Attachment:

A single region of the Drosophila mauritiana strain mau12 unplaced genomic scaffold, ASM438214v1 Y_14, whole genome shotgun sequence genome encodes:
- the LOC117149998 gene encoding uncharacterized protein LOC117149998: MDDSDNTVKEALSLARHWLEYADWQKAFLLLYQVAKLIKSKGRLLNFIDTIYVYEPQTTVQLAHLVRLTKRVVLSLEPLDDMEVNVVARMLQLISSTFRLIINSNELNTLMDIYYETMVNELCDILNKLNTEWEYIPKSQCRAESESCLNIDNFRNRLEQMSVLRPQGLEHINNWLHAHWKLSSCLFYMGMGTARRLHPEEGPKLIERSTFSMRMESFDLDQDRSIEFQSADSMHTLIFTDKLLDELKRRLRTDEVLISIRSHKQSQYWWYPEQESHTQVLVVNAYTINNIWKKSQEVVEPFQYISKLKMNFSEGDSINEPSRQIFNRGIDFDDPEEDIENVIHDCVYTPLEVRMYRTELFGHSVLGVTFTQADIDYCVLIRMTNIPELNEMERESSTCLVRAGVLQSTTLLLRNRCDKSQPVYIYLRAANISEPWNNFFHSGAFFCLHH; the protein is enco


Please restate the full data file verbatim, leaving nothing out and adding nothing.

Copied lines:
A single region of the Drosophila mauritiana strain mau12 unplaced genomic scaffold, ASM438214v1 Y_14, whole genome shotgun sequence genome encodes:
- the LOC117149998 gene encoding uncharacterized protein LOC117149998: MDDSDNTVKEALSLARHWLEYADWQKAFLLLYQVAKLIKSKGRLLNFIDTIYVYEPQTTVQLAHLVRLTKRVVLSLEPLDDMEVNVVARMLQLISSTFRLIINSNELNTLMDIYYETMVNELCDILNKLNTEWEYIPKSQCRAESESCLNIDNFRNRLEQMSVLRPQGLEHINNWLHAHWKLSSCLFYMGMGTARRLHPEEGPKLIERSTFSMRMESFDLDQDRSIEFQSADSMHTLIFTDKLLDELKRRLRTDEVLISIRSHKQSQYWWYPEQESHTQVLVVNAYTINNIWKKSQEVVEPFQYISKLKMNFSEGDSINEPSRQIFNRGIDFDDPEEDIENVIHDCVYTPLEVRMYRTELFGHSVLGVTFTQADIDYCVLIRMTNIPELNEMERESSTCLVRAGVLQSTTLLLRNRCDKSQPVYIYLRAANISEPWNNFFHSGAFFCLHH; the protein is enco